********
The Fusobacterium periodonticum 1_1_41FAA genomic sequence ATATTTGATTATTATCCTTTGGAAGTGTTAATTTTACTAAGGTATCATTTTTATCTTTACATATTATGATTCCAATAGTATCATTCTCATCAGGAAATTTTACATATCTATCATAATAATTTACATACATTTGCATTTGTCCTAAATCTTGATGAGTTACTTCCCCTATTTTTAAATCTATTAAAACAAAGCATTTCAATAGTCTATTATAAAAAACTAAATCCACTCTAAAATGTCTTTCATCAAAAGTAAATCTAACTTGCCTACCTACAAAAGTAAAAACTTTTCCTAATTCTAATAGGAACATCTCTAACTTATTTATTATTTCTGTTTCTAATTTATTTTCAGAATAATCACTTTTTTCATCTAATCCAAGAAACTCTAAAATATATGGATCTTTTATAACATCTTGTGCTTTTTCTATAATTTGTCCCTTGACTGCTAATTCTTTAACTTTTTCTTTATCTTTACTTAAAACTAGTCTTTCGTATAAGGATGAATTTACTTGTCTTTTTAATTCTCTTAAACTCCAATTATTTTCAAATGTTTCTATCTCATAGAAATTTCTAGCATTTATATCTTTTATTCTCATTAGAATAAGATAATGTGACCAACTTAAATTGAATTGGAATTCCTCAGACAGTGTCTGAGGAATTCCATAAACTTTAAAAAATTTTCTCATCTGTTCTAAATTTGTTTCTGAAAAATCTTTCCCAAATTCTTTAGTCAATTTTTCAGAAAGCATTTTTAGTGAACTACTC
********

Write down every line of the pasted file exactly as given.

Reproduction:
The Fusobacterium periodonticum 1_1_41FAA genomic sequence ATATTTGATTATTATCCTTTGGAAGTGTTAATTTTACTAAGGTATCATTTTTATCTTTACATATTATGATTCCAATAGTATCATTCTCATCAGGAAATTTTACATATCTATCATAATAATTTACATACATTTGCATTTGTCCTAAATCTTGATGAGTTACTTCCCCTATTTTTAAATCTATTAAAACAAAGCATTTCAATAGTCTATTATAAAAAACTAAATCCACTCTAAAATGTCTTTCATCAAAAGTAAATCTAACTTGCCTACCTACAAAAGTAAAAACTTTTCCTAATTCTAATAGGAACATCTCTAACTTATTTATTATTTCTGTTTCTAATTTATTTTCAGAATAATCACTTTTTTCATCTAATCCAAGAAACTCTAAAATATATGGATCTTTTATAACATCTTGTGCTTTTTCTATAATTTGTCCCTTGACTGCTAATTCTTTAACTTTTTCTTTATCTTTACTTAAAACTAGTCTTTCGTATAAGGATGAATTTACTTGTCTTTTTAATTCTCTTAAACTCCAATTATTTTCAAATGTTTCTATCTCATAGAAATTTCTAGCATTTATATCTTTTATTCTCATTAGAATAAGATAATGTGACCAACTTAAATTGAATTGGAATTCCTCAGACAGTGTCTGAGGAATTCCATAAACTTTAAAAAATTTTCTCATCTGTTCTAAATTTGTTTCTGAAAAATCTTTCCCAAATTCTTTAGTCAATTTTTCAGAAAGCATTTTTAGTGAACTACTC